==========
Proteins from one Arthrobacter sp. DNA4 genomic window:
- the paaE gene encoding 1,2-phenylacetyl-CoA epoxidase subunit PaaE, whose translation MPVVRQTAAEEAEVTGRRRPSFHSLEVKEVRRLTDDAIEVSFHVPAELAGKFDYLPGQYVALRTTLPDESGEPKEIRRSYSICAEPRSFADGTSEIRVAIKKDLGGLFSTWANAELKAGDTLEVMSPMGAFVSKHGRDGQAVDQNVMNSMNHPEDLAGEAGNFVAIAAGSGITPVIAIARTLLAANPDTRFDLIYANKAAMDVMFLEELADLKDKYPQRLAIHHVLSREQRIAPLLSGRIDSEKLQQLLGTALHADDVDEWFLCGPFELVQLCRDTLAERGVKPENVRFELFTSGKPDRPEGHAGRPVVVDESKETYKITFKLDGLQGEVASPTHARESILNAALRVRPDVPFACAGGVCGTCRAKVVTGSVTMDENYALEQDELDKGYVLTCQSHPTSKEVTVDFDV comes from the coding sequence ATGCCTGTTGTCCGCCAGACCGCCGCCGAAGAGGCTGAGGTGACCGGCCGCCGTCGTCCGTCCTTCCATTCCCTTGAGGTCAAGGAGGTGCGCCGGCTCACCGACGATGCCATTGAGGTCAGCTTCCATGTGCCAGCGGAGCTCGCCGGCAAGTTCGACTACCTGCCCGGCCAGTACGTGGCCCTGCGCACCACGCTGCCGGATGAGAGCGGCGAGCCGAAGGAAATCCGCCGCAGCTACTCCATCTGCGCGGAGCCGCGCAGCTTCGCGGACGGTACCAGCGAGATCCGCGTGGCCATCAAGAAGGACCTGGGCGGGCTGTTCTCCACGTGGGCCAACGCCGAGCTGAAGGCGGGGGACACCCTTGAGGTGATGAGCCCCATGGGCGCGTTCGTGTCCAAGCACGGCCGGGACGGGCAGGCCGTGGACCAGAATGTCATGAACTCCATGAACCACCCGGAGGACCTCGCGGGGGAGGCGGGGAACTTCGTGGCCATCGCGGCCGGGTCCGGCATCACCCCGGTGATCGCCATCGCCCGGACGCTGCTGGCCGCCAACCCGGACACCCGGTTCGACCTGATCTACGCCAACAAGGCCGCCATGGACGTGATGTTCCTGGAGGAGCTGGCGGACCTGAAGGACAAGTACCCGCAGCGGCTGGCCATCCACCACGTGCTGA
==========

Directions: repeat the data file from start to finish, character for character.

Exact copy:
Proteins from one Arthrobacter sp. DNA4 genomic window:
- the paaE gene encoding 1,2-phenylacetyl-CoA epoxidase subunit PaaE, whose translation MPVVRQTAAEEAEVTGRRRPSFHSLEVKEVRRLTDDAIEVSFHVPAELAGKFDYLPGQYVALRTTLPDESGEPKEIRRSYSICAEPRSFADGTSEIRVAIKKDLGGLFSTWANAELKAGDTLEVMSPMGAFVSKHGRDGQAVDQNVMNSMNHPEDLAGEAGNFVAIAAGSGITPVIAIARTLLAANPDTRFDLIYANKAAMDVMFLEELADLKDKYPQRLAIHHVLSREQRIAPLLSGRIDSEKLQQLLGTALHADDVDEWFLCGPFELVQLCRDTLAERGVKPENVRFELFTSGKPDRPEGHAGRPVVVDESKETYKITFKLDGLQGEVASPTHARESILNAALRVRPDVPFACAGGVCGTCRAKVVTGSVTMDENYALEQDELDKGYVLTCQSHPTSKEVTVDFDV comes from the coding sequence ATGCCTGTTGTCCGCCAGACCGCCGCCGAAGAGGCTGAGGTGACCGGCCGCCGTCGTCCGTCCTTCCATTCCCTTGAGGTCAAGGAGGTGCGCCGGCTCACCGACGATGCCATTGAGGTCAGCTTCCATGTGCCAGCGGAGCTCGCCGGCAAGTTCGACTACCTGCCCGGCCAGTACGTGGCCCTGCGCACCACGCTGCCGGATGAGAGCGGCGAGCCGAAGGAAATCCGCCGCAGCTACTCCATCTGCGCGGAGCCGCGCAGCTTCGCGGACGGTACCAGCGAGATCCGCGTGGCCATCAAGAAGGACCTGGGCGGGCTGTTCTCCACGTGGGCCAACGCCGAGCTGAAGGCGGGGGACACCCTTGAGGTGATGAGCCCCATGGGCGCGTTCGTGTCCAAGCACGGCCGGGACGGGCAGGCCGTGGACCAGAATGTCATGAACTCCATGAACCACCCGGAGGACCTCGCGGGGGAGGCGGGGAACTTCGTGGCCATCGCGGCCGGGTCCGGCATCACCCCGGTGATCGCCATCGCCCGGACGCTGCTGGCCGCCAACCCGGACACCCGGTTCGACCTGATCTACGCCAACAAGGCCGCCATGGACGTGATGTTCCTGGAGGAGCTGGCGGACCTGAAGGACAAGTACCCGCAGCGGCTGGCCATCCACCACGTGCTGA